Our investigation will investigate whether the state of Georgia adequately protects prisoners in the near and intermediate security levels from physical harm from other prisoners, as required in the 8th Amendment. On the basis of an extensive review of publicly available information and information from stakeholders, we find a substantial justification to initiate this investigation now.

For example:

  • In 2020, at least 26 people died in Georgia prisons from confirmed or suspected homicides. So far, 18 homicides have been reported in 2021.
  • Reports of countless other violent attacks, including knife wounds and beatings, have also surfaced from Georgian prisons.
  • Concerned citizens, family members and civil rights organizations – as well as photos and videos leaked on social media and other channels – have drawn attention to widespread smuggled weapons and open gang activity in the prisons.
  • Last year, a major Georgia security prison broke out in major rioting and other prisons were reported to have rioted.
  • Extreme staff shortages and high turnover among correctional officers are persistent problems in Georgia.

We will also continue the work of our ongoing investigation into whether the State of Georgia is adequately protecting lesbian, gay, bisexual, trans, intersex, or LGBTI prisoners from sexual abuse by other prisoners and staff.

I am pleased to announce that a team of professional attorneys from the Civil Rights Division’s Special Disputes Division is being assisted by professional attorneys in all three US Attorneys in Georgia to conduct the investigation. The investigation will be independent, thorough and fair. We have not and will not draw any conclusions until our investigation is complete. If our investigation provides reasonable grounds for believing that there has been a systemic constitutional violation, we will notify the State of Georgia in writing of the violation or violations, along with supporting facts and minimal remedial action. We will try to work with the state to find solutions to any problems our investigation reveals.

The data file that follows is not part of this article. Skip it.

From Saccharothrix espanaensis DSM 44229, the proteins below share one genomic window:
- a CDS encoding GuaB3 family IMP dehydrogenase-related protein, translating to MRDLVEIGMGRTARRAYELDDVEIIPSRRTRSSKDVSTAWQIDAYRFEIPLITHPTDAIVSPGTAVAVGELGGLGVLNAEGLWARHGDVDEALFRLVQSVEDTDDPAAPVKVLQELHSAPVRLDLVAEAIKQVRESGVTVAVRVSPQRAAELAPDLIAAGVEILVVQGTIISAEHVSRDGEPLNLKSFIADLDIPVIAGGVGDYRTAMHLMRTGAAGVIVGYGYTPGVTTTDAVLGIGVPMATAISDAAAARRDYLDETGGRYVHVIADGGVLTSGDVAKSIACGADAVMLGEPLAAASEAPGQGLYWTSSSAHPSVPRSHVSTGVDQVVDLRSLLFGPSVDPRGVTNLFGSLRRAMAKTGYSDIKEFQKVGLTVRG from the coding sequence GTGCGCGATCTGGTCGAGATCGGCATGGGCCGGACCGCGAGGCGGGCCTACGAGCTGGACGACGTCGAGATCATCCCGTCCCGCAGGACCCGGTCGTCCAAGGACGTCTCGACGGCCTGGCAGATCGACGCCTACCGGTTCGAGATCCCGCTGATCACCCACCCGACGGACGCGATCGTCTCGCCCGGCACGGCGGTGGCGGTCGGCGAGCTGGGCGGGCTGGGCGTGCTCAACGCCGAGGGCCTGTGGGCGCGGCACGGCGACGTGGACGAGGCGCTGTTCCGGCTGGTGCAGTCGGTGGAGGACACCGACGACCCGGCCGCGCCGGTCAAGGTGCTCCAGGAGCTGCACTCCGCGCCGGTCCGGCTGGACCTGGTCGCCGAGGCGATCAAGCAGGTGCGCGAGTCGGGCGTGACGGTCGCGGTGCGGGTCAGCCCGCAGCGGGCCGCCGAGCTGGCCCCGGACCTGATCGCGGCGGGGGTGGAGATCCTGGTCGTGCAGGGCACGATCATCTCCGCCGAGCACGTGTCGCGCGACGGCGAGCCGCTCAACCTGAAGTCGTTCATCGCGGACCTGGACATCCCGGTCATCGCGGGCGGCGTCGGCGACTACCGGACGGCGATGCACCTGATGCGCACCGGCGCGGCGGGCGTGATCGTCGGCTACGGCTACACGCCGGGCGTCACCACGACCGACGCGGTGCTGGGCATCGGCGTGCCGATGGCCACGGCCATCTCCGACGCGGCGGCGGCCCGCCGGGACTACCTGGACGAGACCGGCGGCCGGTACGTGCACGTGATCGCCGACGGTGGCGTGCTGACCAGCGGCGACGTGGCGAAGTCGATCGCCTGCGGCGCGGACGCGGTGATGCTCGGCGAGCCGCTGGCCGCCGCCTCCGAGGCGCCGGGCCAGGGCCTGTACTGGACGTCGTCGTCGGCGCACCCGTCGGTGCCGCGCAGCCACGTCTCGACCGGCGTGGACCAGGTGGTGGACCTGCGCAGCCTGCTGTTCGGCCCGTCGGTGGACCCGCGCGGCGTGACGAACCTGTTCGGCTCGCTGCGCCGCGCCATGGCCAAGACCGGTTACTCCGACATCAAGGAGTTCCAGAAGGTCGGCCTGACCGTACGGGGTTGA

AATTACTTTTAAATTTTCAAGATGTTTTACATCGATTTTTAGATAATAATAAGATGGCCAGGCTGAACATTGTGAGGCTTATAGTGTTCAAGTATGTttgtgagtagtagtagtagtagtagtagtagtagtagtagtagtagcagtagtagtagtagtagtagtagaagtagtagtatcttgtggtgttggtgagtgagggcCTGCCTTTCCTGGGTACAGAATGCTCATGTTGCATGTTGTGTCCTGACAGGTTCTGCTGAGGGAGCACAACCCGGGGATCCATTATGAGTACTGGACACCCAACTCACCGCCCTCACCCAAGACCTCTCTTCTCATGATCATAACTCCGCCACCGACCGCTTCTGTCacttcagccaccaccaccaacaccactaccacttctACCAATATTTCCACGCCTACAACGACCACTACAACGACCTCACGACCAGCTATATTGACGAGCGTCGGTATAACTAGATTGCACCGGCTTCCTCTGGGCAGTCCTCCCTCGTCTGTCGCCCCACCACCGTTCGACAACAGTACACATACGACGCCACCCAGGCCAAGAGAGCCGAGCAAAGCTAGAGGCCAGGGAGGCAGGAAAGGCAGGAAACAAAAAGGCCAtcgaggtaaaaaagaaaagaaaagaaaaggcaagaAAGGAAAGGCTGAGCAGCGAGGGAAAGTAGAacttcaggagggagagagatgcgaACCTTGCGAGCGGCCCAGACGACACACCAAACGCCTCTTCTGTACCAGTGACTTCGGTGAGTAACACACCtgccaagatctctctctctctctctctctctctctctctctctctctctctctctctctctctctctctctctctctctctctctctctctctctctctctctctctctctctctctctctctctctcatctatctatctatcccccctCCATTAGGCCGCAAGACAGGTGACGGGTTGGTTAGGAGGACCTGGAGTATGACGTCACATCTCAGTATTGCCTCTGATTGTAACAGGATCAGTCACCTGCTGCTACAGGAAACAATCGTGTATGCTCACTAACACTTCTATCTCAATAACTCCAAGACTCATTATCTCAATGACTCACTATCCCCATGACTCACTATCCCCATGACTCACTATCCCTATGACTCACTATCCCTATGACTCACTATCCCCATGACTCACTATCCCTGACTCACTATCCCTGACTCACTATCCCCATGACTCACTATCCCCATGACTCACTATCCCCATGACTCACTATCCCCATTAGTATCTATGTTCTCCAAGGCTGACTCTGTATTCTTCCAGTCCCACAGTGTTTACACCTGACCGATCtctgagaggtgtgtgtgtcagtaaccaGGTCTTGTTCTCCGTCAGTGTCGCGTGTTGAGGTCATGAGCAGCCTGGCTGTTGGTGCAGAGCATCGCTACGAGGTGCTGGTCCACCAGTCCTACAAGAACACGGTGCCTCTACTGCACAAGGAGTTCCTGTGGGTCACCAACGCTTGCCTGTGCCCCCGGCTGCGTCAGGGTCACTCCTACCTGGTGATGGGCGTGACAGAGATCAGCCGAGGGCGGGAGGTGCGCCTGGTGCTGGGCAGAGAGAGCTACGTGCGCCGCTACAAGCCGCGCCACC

We are committed to tackling illegal and unconstitutional problems in our country’s prisons across the country. I would just like to highlight a few examples of how our cases aim to address systemic deficiencies that cause harm to the life, safety and physical integrity of people in prisons and prisons:

  • Our ongoing litigation over the conditions of detention in Alabama men’s prisons seeks to address the prevalence of violence between detainees and the use of excessive force by staff. Our report on results in this case showed how an inadequate risk of damage arises from understaffing.
  • We focus on prolonged solitary confinement damage in enforcing our Hampton Roads, Virginia Consent Decree, as well as investigating the Massachusetts Department of Correction, Alameda County Jail, and San Luis Obispo County Jail.
  • Our Alameda County Jail investigation also examines how a lack of community mental health services can cause people to cycle unnecessarily through mental health facilities in prisons and dormitories and exacerbate prison care problems.
  • Finally, our recent Decree of Consent to the Edna Mahan Correctional Facility for Women requires the state of New Jersey to implement policies, training, accountability and transparency measures to ensure that women incarcerated there are protected from sexual abuse by staff.

Combating unconstitutional, unlawful and inhumane conditions of detention is a top priority for the Civil Rights Department of the Ministry of Justice. As Nelson Mandela said, “Nobody really knows a nation until you’ve been in its prisons. A nation should not be judged by how it treats its highest citizens, but its lowest. ”

Thanks very much.

I will now give the floor to Acting US Attorney Leary, who will now make comments.